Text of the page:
Launched in March 2004, Engadget is updated multiple times a day with articles on gadgets and consumer electronics. It also posts rumors about the technological world, frequently offers opinion within its stories, and produces the weekly Engadget Podcast that covers tech and gadget news stories that happened during the week.

    Since its founding, dozens of writers have written for or contributed to Engadget, Engadget Alt, Engadget Mobile and Engadget HD, including high profile bloggers, industry analysts, and professional journalists. These writers include Jason Calacanis, Paul Boutin, Phillip Torrone, Joshua Fruhlinger, Marc Perton and Susan Mernit. Darren Murph, has worked on the site as Managing Editor and Editor-at-Large. He has written over 17,212 posts as of 5 October 2010. Industry analyst Ross Rubin has contributed a weekly column called Switched On since October 2004.

    Engadget uses the Blogsmith CMS to publish its content.

    Podcast

    The Engadget podcast was launched in October 2004 and was originally hosted by Phillip Torrone and Len Pryor. Torrone was the host for the first 22 episodes of the podcast at which point Eric Rice took over. Eric Rice is known for his own podcast, called The Eric Rice Show and has also produced podcasts for Weblogs, Inc.. Eric hosted and produced 4 episodes of the podcast for Engadget until the show was taken over by Peter Rojas and Ryan Block. The podcast was hosted by Editor-in-chief Joshua Topolsky along with editors Paul Miller and Nilay Patel with occasional special guests until their 2011 departure. The podcast was produced by Trent Wolbe under Topolsky''s editorship and continued to be under Tim Stevens until December 2012.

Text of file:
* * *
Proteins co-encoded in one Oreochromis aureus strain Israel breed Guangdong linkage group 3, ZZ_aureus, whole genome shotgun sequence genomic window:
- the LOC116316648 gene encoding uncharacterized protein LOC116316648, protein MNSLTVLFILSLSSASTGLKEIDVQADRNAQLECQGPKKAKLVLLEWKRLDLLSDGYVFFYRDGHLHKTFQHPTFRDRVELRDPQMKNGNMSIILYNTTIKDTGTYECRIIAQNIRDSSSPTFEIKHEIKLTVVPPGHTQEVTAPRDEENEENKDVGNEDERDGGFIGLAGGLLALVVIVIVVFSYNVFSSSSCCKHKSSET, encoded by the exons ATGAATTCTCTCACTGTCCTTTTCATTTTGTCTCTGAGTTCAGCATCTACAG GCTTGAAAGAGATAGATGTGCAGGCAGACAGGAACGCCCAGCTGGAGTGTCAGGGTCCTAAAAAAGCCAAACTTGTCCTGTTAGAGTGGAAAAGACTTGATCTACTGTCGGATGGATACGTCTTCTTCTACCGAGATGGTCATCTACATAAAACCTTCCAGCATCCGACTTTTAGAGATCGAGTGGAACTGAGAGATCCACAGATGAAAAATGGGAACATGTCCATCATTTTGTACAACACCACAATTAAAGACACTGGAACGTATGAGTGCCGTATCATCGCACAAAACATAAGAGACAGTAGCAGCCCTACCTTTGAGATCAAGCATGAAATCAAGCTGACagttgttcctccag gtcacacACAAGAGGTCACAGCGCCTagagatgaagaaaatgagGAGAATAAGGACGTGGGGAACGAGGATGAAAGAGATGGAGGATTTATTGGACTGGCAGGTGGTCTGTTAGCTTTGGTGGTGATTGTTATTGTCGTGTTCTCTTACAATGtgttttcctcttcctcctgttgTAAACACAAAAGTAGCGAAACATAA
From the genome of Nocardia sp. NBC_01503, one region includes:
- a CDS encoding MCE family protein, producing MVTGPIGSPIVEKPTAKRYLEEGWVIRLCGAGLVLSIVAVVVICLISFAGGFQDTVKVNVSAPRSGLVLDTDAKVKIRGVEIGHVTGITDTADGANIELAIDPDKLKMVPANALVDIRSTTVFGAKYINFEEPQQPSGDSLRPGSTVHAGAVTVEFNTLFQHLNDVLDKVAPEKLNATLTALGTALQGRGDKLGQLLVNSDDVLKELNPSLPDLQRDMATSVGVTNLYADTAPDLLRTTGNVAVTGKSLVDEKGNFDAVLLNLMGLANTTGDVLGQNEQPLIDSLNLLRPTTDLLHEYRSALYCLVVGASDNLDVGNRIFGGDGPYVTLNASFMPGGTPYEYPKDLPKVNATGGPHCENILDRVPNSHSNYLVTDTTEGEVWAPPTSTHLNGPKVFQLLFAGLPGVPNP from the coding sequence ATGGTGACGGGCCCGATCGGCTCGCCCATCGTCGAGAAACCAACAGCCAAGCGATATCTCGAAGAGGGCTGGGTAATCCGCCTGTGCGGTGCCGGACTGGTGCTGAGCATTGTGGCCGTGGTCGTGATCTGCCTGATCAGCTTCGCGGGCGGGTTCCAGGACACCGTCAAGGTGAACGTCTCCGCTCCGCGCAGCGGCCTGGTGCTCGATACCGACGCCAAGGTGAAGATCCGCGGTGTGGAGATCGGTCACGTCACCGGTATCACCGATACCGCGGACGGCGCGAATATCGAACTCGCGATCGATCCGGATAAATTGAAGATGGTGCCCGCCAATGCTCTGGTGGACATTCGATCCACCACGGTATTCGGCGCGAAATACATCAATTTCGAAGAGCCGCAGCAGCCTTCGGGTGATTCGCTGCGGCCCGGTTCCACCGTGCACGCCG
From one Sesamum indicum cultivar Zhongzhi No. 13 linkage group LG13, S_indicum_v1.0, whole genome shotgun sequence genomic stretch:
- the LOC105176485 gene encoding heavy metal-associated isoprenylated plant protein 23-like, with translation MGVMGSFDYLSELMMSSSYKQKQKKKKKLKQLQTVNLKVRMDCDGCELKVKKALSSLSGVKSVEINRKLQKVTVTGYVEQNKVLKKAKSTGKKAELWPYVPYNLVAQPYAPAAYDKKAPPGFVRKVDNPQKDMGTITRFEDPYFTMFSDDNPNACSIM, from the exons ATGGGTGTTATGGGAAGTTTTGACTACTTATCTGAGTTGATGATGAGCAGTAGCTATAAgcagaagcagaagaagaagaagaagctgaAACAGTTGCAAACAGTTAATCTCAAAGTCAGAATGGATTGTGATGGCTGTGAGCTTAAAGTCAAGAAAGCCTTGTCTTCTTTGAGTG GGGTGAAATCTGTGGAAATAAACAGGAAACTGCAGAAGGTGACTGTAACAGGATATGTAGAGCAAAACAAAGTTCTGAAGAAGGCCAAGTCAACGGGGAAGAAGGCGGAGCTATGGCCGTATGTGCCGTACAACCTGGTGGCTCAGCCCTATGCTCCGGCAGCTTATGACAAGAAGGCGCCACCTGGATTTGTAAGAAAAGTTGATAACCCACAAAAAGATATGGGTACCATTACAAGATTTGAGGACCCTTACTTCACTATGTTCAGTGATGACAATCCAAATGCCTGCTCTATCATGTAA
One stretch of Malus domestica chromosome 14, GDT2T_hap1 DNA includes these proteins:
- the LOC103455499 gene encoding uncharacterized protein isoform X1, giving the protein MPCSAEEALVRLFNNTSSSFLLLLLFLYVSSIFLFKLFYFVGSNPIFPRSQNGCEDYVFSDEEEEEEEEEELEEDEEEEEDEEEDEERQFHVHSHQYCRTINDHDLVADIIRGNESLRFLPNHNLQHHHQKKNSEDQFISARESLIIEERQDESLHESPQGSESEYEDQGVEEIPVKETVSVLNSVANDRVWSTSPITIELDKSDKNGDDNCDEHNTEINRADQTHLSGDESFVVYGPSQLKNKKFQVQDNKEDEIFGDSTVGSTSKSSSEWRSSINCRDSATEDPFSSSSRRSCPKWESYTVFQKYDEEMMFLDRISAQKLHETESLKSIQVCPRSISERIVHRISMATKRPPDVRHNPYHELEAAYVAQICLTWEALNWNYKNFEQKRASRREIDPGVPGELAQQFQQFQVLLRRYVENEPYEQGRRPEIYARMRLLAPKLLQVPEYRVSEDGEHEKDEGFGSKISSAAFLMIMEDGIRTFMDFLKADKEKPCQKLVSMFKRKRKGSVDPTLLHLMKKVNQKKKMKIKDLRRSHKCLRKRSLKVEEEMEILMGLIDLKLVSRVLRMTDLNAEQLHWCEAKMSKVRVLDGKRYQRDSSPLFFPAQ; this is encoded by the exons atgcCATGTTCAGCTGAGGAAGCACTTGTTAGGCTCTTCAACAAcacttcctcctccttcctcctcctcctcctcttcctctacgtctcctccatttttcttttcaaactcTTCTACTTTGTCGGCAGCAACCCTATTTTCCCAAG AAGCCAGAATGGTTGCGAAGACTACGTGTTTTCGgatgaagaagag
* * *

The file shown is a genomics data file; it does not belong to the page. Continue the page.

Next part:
The topic of discussion for the podcast is technology related and closely linked to events that have happened during the week in the world of technology. The show generally lasts an hour or more. The show is normally weekly, however the frequency can change, especially during special events. When events such as the Consumer Electronics Show (CES) and the Electronic Entertainment Expo (E3) occur, the podcast has been known to be broadcast daily.

    The Engadget podcast is available as a subscription through iTunes and as an RSS feed. Alternatively, it can be downloaded directly from the site in either MP3, Ogg, AAC or m4b format. The m4b version features images related to the current topic of discussion and can be displayed in iTunes or on a compatible player.